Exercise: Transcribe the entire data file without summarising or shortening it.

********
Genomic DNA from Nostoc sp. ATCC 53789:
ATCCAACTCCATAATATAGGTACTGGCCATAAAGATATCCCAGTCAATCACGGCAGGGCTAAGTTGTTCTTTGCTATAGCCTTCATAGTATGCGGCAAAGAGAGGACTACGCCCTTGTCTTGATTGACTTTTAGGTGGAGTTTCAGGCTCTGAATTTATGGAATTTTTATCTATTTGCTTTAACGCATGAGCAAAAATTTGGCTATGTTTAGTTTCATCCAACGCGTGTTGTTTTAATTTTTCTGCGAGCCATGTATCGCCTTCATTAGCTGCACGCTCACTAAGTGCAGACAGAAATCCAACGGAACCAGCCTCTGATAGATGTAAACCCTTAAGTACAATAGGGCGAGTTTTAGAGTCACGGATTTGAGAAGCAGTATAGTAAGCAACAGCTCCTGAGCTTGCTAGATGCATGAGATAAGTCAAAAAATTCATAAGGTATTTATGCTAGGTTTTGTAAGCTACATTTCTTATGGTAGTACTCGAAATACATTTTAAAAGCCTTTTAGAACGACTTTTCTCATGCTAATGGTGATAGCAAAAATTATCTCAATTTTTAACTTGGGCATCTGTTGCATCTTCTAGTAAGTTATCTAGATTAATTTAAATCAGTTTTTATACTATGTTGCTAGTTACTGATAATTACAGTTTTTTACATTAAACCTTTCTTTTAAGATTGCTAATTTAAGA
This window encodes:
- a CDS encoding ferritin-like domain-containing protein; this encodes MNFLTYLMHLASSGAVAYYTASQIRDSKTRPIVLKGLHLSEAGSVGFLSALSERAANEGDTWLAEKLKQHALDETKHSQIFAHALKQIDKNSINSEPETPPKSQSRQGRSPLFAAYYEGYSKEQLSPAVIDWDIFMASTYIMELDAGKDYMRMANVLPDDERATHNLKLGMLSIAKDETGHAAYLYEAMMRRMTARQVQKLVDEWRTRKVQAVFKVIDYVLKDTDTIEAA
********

Genomic DNA from Nostoc sp. ATCC 53789:
ATCCAACTCCATAATATAGGTACTGGCCATAAAGATATCCCAGTCAATCACGGCAGGGCTAAGTTGTTCTTTGCTATAGCCTTCATAGTATGCGGCAAAGAGAGGACTACGCCCTTGTCTTGATTGACTTTTAGGTGGAGTTTCAGGCTCTGAATTTATGGAATTTTTATCTATTTGCTTTAACGCATGAGCAAAAATTTGGCTATGTTTAGTTTCATCCAACGCGTGTTGTTTTAATTTTTCTGCGAGCCATGTATCGCCTTCATTAGCTGCACGCTCACTAAGTGCAGACAGAAATCCAACGGAACCAGCCTCTGATAGATGTAAACCCTTAAGTACAATAGGGCGAGTTTTAGAGTCACGGATTTGAGAAGCAGTATAGTAAGCAACAGCTCCTGAGCTTGCTAGATGCATGAGATAAGTCAAAAAATTCATAAGGTATTTATGCTAGGTTTTGTAAGCTACATTTCTTATGGTAGTACTCGAAATACATTTTAAAAGCCTTTTAGAACGACTTTTCTCATGCTAATGGTGATAGCAAAAATTATCTCAATTTTTAACTTGGGCATCTGTTGCATCTTCTAGTAAGTTATCTAGATTAATTTAAATCAGTTTTTATACTATGTTGCTAGTTACTGATAATTACAGTTTTTTACATTAAACCTTTCTTTTAAGATTGCTAATTTAAGA
This window encodes:
- a CDS encoding ferritin-like domain-containing protein; this encodes MNFLTYLMHLASSGAVAYYTASQIRDSKTRPIVLKGLHLSEAGSVGFLSALSERAANEGDTWLAEKLKQHALDETKHSQIFAHALKQIDKNSINSEPETPPKSQSRQGRSPLFAAYYEGYSKEQLSPAVIDWDIFMASTYIMELDAGKDYMRMANVLPDDERATHNLKLGMLSIAKDETGHAAYLYEAMMRRMTARQVQKLVDEWRTRKVQAVFKVIDYVLKDTDTIEAA